Friday, February 2, 2018
Stories with Libraries and Librarians
Libraries are among my favourite places to visit. They may be quiet and leisurely on the surface, but what can be more exciting to a bookworm than thousands of tantalising spines on shelves, whose titles all seem to cry, 'Choose me'? And what could hold more compressed fun and wisdom from generations of thinkers? In The Great Divorce, C.S. Lewis imagines them as places where the anxious ghosts of dead authors hover to see if people are still reading their books. I wouldn't be at all surprised. Anyway, I believe a library probably has more potential to change an individual's life than a therapist's office.
Here are some of the best libraries I've come across in the pages of books. The sample I've chosen is very appealing (except for the scary ones!) and will hopefully bust the stereotype of librarians as cross little old ladies with tight buns who always say, 'Shush.'
I'll start my list with a few impressive, historical and literary libraries.
1) The Great Library of Alexandria
Julius Caesar was the bad guy in this true story. This wonderful centre of knowledge stood in Egypt in the 3rd century BC. It was one of the most significant libraries in the world, dedicated to the Muses and full of papyrus scrolls. Perhaps that's why it caught fire so easily, when the Roman army set their torches to it. Even though it hasn't existed for centuries, this library is one of the most famous symbols of the pointless destruction of culture, making future generations of readers and scholars groan.
2) The Name of the Rose
Any reader of this medieval whodunit would fancy a jaunt through this library. It sits in a fortified tower of the Abbey in the form of an impossible labyrinth which only the librarian and his assistant may enter. Other monks must send requests for the books they wish to read, which are only granted if the librarian thinks they're justified. Needless to say, he wields quite a bit of klout.
But libraries from fantasy stories may be some of the most appealing to our curiosity and wonder.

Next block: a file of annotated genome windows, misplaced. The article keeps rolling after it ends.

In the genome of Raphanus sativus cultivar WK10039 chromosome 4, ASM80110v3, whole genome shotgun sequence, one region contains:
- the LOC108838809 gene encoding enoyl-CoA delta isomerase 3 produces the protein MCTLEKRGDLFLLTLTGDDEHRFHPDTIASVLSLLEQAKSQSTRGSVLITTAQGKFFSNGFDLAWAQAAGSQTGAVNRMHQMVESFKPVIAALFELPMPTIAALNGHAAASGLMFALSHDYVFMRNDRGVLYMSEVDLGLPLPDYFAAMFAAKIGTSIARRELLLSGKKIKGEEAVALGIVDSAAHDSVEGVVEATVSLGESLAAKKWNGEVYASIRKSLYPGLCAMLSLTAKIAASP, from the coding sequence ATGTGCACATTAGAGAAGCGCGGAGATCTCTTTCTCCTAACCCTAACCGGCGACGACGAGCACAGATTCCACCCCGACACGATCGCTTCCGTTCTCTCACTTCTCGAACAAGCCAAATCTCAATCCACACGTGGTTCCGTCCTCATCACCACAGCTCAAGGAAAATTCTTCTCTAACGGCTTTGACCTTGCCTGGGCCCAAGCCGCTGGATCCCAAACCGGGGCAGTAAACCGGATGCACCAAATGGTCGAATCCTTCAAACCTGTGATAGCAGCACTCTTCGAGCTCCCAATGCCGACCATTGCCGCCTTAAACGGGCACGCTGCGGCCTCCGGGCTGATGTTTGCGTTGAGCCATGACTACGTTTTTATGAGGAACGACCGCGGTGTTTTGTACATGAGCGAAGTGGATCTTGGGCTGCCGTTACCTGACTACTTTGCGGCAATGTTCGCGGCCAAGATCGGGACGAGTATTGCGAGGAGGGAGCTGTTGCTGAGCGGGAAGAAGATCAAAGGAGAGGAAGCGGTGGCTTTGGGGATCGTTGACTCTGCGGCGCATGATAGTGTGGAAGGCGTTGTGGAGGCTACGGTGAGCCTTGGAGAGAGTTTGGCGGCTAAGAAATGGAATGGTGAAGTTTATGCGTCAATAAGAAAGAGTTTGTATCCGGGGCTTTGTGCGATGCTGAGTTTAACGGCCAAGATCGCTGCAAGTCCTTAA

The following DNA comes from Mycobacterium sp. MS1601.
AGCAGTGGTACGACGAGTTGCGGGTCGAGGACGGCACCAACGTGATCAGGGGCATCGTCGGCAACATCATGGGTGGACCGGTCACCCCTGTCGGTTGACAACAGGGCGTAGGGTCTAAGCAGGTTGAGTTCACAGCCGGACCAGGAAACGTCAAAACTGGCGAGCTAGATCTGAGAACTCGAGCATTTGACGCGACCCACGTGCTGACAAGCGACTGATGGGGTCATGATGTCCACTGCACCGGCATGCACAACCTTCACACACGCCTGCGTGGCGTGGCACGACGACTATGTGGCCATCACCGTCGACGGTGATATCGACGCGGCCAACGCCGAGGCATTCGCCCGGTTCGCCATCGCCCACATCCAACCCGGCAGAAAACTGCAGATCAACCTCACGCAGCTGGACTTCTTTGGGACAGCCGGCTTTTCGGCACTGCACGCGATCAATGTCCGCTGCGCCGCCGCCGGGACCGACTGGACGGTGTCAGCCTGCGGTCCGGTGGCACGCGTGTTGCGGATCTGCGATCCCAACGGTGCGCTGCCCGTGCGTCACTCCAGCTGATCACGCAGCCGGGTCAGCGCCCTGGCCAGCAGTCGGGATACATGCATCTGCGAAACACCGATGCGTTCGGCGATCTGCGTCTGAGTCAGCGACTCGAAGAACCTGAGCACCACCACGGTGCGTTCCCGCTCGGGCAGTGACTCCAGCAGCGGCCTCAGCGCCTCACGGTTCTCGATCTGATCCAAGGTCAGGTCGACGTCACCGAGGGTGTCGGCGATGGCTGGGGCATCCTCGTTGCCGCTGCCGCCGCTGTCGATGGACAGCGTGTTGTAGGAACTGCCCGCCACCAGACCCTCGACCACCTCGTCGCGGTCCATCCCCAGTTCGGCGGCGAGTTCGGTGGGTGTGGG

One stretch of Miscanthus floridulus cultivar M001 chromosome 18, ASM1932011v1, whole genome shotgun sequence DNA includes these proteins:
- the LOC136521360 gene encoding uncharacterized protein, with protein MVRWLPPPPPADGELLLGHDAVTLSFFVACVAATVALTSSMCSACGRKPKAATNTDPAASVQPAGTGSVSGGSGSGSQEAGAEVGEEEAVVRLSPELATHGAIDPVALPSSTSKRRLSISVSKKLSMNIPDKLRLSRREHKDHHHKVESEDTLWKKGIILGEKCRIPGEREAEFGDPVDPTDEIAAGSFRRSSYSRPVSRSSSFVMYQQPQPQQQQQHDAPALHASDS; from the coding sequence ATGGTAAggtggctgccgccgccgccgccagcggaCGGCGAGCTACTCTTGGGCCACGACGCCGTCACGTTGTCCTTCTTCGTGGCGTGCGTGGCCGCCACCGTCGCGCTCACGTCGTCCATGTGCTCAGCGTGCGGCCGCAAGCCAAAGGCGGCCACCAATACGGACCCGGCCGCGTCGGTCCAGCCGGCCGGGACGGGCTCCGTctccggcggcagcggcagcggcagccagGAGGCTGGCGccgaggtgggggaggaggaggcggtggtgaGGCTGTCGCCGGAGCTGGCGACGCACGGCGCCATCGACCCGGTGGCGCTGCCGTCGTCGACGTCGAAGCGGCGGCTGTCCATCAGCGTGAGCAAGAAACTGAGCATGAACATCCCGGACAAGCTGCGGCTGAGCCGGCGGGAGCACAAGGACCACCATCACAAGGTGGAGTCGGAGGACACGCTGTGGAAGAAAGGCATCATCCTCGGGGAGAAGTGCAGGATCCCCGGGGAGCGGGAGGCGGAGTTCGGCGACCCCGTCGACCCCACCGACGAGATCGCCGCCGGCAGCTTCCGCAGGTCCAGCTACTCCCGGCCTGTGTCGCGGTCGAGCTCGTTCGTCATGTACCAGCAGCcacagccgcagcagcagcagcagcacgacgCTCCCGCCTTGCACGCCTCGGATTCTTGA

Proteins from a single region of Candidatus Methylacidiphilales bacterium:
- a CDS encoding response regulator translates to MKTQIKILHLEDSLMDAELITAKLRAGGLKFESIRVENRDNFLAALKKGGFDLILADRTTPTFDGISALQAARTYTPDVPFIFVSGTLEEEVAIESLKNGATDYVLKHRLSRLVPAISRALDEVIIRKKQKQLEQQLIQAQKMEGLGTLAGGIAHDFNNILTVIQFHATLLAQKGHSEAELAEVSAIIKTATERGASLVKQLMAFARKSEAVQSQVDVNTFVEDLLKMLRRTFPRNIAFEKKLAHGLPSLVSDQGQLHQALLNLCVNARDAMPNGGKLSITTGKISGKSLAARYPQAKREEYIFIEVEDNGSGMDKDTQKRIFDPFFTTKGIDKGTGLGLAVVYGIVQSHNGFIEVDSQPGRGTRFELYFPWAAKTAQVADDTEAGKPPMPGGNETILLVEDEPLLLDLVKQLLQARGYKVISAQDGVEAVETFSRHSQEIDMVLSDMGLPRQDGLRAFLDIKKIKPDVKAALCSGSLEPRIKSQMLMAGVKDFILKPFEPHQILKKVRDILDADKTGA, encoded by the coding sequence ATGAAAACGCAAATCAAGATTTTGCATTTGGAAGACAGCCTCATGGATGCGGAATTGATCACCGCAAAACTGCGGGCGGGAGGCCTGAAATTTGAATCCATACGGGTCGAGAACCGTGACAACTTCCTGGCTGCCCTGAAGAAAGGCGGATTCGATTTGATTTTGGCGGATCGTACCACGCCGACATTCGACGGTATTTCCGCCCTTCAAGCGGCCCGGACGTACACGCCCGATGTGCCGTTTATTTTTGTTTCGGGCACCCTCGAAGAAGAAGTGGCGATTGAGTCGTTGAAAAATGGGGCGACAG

This library in George MacDonald's wordy classic is one I'd love to visit if I could be sure to get hold of the right books. The hero, Anados, discovers that they draw you into their pages so that all of your five senses feel as if they're experiencing exactly what you're reading about. That takes interactive books to whole new level. (Click for more about this classic)
4) The Hogwarts Library
It's located off a corridor on the first floor, and contains thousands of shelves of magic books for students to borrow, under the watchful eyes of Madam Pince. Only the Restricted Section is off bounds, especially to younger students, with the rare and dangerous secret knowledge it holds. It's the only spot in school which ever tempts Hermione Granger to break the rules, which she does whenever something really important needs to be researched. Anyone sneaking around in there without permission needs to handle the books very carefully, since some of them are jinxed with spells that might make them snap or scream.
5) Mr Norrell's Library
The wily old owner of this library has made sure it's one of a kind. Determined to be Britain's only magician, Mr Norrell has taken pains to acquire all the out-of-print old books of magic he can get his greedy hands on. There are thousands of rare gems, and nobody else can even find their way to his library, let alone read anything, since he's jinxed the route with several false passages. Norrell's frustrated former student Jonathan Strange gets his own back in a fit of temper by re-arranging the passages so that for one terrifying hour, Norrell can't find his way to his own library. (Here is my review.)
6) The Library at Mount Char
It's a sinister tale in which a ragtag group of vulnerable orphans are adopted by a formidable being known to them as 'The Father.' His library holds the secret to his power, and he forces the children to become specialist librarians, each mastering one particular area of knowledge.
7) Library of Souls
It's not books stored in this creepy subterranean library but human souls in jars, for other Peculiars to borrow in their time of need. The evil megalomaniac Caul wants nothing more than to get his hands on them all for himself, and forces our hero Jacob Portman into the library with him, since Jacob's special gift means he's the only one able to see the jars. (My review is here.)